A prominent Canadian gay-rights activist is proclaiming his innocence after being charged in connection with an incident more than 40 years ago, in which he allegedly had illegal sexual contact with a minor.
Brent Hawkes, 65, senior pastor of the Metropolitan Community Church of Toronto, was charged last month with indecent assault on a male and gross indecency. Authorities have released few details about the alleged crimes, which are said to have occurred between Aug. 1, 1974 and Dec. 31, 1975, when Hawkes worked as a teacher in Nova Scotia.
“The subject matter of them is sexual contact with the boy and during the time when Mr. Hawkes would’ve been an adult and the complainant would have been a minor,” prosecutor Bob Morrison told CTV News.
Speaking publicly about the charges for the first time during an emotional service on Sunday, Hawkes asked his congregation to pray for everyone involved.
“For 38 years, I have fought with all that I have for equality for our community. I have fought to give voice to those who have no voice,” Hawkes said. “Now, I will fight these allegations with all that I have. … I have faith that will sustain me, as well as faith in Canada’s justice system. I really wish I could say more, but everything I have to say will now be said in court.”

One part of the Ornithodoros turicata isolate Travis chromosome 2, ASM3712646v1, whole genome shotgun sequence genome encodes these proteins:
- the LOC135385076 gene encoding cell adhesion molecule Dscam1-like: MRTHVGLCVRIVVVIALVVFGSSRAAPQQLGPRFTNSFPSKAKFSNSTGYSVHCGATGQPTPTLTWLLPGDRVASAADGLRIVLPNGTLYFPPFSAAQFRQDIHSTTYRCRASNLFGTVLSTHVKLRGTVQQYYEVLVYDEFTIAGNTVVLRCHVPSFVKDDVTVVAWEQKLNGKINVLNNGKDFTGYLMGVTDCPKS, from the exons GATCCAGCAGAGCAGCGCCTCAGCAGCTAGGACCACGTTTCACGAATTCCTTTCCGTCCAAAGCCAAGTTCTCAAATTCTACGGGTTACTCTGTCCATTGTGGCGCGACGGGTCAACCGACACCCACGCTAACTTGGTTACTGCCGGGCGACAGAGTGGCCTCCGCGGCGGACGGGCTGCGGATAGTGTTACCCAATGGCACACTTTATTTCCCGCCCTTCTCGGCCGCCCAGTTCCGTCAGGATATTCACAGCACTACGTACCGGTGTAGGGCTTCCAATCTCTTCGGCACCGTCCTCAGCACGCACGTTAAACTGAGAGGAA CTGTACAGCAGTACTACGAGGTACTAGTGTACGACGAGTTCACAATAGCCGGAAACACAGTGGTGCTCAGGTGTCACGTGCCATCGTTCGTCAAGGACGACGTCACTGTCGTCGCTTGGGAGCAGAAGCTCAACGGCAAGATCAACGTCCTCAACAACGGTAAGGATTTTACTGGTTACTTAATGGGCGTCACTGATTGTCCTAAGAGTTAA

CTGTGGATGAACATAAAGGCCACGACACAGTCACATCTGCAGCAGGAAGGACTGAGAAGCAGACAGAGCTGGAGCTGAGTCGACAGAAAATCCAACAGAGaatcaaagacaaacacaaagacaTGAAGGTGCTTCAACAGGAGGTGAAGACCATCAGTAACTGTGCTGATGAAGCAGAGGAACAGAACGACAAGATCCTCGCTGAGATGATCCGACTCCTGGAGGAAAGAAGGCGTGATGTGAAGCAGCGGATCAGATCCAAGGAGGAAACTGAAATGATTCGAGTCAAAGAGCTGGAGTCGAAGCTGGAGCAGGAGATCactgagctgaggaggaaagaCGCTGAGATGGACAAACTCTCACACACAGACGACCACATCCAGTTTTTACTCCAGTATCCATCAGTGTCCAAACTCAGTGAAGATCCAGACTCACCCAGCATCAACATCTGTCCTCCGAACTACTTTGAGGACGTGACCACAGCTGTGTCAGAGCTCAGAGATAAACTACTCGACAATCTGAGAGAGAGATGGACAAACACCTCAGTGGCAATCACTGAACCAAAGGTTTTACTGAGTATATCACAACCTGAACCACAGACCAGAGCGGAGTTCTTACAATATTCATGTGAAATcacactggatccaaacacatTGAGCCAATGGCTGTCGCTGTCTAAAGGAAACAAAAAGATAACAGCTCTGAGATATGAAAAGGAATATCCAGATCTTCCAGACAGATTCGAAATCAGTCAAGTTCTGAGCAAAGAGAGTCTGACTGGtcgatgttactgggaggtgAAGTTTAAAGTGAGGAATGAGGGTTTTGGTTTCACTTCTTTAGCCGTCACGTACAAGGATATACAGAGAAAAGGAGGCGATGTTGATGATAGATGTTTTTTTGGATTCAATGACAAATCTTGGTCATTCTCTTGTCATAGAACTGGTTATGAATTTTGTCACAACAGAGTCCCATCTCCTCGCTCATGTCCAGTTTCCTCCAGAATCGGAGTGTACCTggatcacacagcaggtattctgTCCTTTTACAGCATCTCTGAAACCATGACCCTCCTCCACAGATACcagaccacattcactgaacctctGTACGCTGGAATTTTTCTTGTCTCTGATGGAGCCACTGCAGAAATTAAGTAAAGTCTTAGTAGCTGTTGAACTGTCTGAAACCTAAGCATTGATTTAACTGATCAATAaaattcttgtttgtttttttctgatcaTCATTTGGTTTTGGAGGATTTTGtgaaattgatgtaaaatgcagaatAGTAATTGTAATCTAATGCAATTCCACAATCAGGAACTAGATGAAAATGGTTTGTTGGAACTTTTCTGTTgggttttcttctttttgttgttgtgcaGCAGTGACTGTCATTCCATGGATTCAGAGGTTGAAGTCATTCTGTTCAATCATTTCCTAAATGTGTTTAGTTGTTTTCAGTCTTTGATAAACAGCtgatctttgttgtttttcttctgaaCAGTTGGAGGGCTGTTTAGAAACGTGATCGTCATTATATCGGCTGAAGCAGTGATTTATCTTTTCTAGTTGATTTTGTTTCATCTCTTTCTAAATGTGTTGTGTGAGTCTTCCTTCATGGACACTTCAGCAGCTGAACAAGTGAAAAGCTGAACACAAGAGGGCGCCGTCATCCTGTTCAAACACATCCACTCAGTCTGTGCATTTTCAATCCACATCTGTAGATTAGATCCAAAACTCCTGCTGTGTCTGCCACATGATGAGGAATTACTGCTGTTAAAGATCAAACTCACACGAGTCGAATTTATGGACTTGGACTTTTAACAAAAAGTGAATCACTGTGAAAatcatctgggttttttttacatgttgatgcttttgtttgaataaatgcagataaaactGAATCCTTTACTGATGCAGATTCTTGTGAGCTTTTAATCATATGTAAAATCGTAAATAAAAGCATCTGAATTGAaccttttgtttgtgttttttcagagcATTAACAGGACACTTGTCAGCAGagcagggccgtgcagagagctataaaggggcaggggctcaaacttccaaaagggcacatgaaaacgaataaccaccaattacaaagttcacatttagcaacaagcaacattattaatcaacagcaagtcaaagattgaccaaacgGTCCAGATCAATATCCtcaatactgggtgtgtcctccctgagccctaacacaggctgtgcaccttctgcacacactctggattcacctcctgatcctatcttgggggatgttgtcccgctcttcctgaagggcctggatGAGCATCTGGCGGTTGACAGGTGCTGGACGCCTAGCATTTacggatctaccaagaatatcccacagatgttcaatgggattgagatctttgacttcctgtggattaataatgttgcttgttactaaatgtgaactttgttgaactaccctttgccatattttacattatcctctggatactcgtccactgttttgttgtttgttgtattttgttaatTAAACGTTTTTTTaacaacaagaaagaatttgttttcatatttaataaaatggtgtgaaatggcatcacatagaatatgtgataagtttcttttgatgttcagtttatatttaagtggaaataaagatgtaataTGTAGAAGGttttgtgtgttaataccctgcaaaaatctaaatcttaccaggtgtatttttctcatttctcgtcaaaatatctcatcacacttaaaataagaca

Hawkes performed Canada’s first same-sex marriages in 2001, four years before it was legal, wearing a bullet-proof vest during the ceremony, The Toronto Star reports. He’s led the MCC of Toronto since 1977 and has a long history of activism, including a hunger strike to protest police raids of gay bathhouses in 1981. In a milestone for the LGBT community, Hawkes officiated the state funeral of former National Democratic Party leader Jack Layton in 2011.
Daily Xtra reports that the charge of gross indecency, which is no longer on the books, historically was used almost exclusively to prosecute gay men.
“The history of the gross indecency section of the Criminal Code is as nasty and as against the spirit of the Charter of Rights as you could possibly imagine,” University of Toronto criminology professor Mariana Valverde said. “There was no definition of what counted as gross indecency and it was interpreted as any erotic contact between two men. Two men kissing wouldn’t be sodomy, but two men kissing was gross indecency. Which is why in England, and especially in Canada, police forces went around arresting two men who might have been necking behind the bush in a park.”
Gross indecency was punishable by up to five years in prison, while indecent assault on a male, which has also been removed from the books, was punishable by up to 10 years in prison and a “whipping,” according to the Star.
Hawkes’ next court date is in April.
Watch footage from Sunday’s service below.